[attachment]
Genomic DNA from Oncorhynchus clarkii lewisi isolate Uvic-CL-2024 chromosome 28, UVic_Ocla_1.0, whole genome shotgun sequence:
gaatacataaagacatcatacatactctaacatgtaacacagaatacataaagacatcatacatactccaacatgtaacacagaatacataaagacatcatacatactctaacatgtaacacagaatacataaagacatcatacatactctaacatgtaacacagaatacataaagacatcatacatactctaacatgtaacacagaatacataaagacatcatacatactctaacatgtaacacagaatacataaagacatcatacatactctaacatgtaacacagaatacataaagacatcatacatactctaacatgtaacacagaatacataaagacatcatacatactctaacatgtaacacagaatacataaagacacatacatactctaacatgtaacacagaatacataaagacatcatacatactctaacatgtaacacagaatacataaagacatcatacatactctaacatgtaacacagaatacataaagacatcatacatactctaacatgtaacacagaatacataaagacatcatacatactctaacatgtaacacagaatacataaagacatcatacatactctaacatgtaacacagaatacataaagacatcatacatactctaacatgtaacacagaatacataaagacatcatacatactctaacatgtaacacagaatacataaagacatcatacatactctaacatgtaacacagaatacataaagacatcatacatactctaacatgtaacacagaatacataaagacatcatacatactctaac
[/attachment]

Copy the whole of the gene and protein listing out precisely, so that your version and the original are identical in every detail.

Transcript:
Genomic DNA from Oncorhynchus clarkii lewisi isolate Uvic-CL-2024 chromosome 28, UVic_Ocla_1.0, whole genome shotgun sequence:
gaatacataaagacatcatacatactctaacatgtaacacagaatacataaagacatcatacatactccaacatgtaacacagaatacataaagacatcatacatactctaacatgtaacacagaatacataaagacatcatacatactctaacatgtaacacagaatacataaagacatcatacatactctaacatgtaacacagaatacataaagacatcatacatactctaacatgtaacacagaatacataaagacatcatacatactctaacatgtaacacagaatacataaagacatcatacatactctaacatgtaacacagaatacataaagacatcatacatactctaacatgtaacacagaatacataaagacacatacatactctaacatgtaacacagaatacataaagacatcatacatactctaacatgtaacacagaatacataaagacatcatacatactctaacatgtaacacagaatacataaagacatcatacatactctaacatgtaacacagaatacataaagacatcatacatactctaacatgtaacacagaatacataaagacatcatacatactctaacatgtaacacagaatacataaagacatcatacatactctaacatgtaacacagaatacataaagacatcatacatactctaacatgtaacacagaatacataaagacatcatacatactctaacatgtaacacagaatacataaagacatcatacatactctaacatgtaacacagaatacataaagacatcatacatactctaac